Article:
Optimization Problems: Expressibility, Approximation Properties and Expected Asymptotic Growth of Optimal Solutions

TitleOptimization Problems: Expressibility, Approximation Properties and Expected Asymptotic Growth of Optimal Solutions
Publication TypeTechnical Report
Year of Publication1993
AuthorsBehrendt, T., Compton K., & Grdel E.
Other Numbers790
Abstract

We extend the recent approach of Papadimitrou and Yannakakis that relates the approximation properties of optimization problems to their logical representation.Our work builds on results by Kolaitis and Thakur who systematically studied the expressibility classes MS_n and MP_n of maximization problems and showed that they form a short hierarchy of four levels. The two lowest levels, MS_0 and MS_1 coincide with the classes Max Snp and Max Np of Papadimitriou and Yannakakis; they contain on ly problems that are approximable in polynomial time up to a constant factor and thus provide a logical criterion for approximability. However, there are computationally very easy maximization problems, such as Maximum Connected Component (MCC) that fail to satisfy this criterion.We modify these classes by allowing the formulae to contain predicates that are definable in least fixpoint logic. In addition, we maximize not only over relations but also over constants. We call the extended classes MSF_i and MPF_i. The proof of Papadimitriou and Yannakakis can be extended to MSF_1 to show that all problems in this class are approximable. Some problems, such as MCC, descend from the highest level in the original hierarchy to the lowest level MSF_0 in the new hierarchy. Thus our extended class MSF_1 provides a more powerful sufficient criterion for approximability than the original class MS_1.We separate the extended classes and prove that a number of important problems do not belong to MSF_1. These include Max Clique, Max Independent Set, V-C Dimension and Max Common Induced Subgraph.To do this we introduce a new method that characterizes rates of growth of aveage optimal solution sizes. For instance, it is known that the expected size of a maximal clique in a random graph grows logarithmically with respect to the cardinality of the graph. We show that no problem in MSF_1 can have this property, thus proving that Max Clique is not in MSF_1. This technique is related to limit laws for various logics and to the probabilistic method from combinatorics. We believe that this method may be of independent interest.In contrast to the recent results on the non-approximability of many maximization problems, among them Max Clique, our results do not depend on any unproved hypothesis from complexity theory, such as P does not equal NP.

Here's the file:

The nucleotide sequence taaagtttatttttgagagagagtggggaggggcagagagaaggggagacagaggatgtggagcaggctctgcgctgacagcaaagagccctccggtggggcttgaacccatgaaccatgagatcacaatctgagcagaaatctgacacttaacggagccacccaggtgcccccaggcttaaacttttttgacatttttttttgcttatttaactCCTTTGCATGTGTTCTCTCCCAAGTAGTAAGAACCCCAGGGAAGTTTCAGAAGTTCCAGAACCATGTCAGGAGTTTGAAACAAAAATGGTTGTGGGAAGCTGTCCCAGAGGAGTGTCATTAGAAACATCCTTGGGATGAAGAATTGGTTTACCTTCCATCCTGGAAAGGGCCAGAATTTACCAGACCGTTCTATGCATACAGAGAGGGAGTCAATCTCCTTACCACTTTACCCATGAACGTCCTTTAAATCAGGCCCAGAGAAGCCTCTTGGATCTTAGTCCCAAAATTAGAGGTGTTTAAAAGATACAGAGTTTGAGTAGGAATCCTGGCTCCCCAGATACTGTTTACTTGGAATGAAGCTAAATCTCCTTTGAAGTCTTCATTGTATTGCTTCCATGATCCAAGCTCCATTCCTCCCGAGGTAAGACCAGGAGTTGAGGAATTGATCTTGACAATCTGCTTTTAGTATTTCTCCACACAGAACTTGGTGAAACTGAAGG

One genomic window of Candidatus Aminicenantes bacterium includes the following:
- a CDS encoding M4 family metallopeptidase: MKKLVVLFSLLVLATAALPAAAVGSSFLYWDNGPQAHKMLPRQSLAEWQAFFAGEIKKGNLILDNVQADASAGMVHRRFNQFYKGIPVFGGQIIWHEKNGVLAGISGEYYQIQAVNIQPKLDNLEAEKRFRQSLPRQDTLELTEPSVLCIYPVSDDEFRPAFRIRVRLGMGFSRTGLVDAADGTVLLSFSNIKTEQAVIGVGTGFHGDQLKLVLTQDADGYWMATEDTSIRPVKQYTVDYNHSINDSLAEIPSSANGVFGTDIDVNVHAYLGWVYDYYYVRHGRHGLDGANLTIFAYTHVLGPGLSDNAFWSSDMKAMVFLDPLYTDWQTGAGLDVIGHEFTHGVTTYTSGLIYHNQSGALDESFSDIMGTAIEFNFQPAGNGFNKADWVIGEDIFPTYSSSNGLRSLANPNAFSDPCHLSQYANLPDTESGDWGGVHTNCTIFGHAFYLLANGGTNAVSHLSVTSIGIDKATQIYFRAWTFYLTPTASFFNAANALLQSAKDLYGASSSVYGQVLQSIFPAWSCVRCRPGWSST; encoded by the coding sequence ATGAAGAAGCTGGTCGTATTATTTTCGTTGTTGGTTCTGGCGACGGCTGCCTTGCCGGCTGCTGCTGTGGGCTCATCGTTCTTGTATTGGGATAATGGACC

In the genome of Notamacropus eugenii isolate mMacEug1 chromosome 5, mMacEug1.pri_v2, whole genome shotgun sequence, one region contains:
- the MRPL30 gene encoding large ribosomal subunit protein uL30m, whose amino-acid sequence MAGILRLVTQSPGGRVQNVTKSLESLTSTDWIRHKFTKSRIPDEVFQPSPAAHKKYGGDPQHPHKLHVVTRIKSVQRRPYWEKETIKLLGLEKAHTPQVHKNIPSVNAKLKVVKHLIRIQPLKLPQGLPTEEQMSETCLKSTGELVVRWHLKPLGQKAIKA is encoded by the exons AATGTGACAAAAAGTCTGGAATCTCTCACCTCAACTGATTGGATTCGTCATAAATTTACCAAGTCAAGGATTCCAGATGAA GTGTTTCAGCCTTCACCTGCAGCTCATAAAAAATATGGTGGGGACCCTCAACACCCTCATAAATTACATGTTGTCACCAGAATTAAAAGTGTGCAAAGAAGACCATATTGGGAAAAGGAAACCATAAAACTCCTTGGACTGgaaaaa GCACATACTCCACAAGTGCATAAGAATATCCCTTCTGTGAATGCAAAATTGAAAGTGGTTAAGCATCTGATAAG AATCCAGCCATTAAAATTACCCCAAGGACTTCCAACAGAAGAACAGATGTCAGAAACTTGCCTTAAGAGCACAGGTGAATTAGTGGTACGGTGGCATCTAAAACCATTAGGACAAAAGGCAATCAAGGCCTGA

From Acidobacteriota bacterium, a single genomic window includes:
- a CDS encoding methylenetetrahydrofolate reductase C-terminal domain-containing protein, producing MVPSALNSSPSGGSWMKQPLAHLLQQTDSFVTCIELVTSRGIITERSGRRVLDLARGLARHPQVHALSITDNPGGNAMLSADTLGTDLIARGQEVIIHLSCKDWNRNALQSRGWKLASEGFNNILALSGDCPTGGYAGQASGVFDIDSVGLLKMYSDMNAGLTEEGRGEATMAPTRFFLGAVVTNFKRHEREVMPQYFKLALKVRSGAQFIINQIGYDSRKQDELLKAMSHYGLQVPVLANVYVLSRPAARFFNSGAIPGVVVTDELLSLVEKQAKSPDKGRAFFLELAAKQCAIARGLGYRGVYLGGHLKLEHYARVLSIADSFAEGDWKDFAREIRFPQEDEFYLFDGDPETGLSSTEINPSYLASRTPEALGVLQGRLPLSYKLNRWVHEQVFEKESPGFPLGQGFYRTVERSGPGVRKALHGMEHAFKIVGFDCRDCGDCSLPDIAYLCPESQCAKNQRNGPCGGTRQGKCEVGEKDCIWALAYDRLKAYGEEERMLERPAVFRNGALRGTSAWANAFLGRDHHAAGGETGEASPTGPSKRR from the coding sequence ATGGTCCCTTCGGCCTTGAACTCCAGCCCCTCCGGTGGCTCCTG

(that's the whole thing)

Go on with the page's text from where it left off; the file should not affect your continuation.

URLhttp://www.icsi.berkeley.edu/ftp/global/pub/techreports/1993/tr-93-002.pdf
Bibliographic Notes

ICSI Technical Report TR-93-002

Abbreviated Authors

T. Behrendt, K. Compton, and E. Graedel

ICSI Publication Type

Technical Report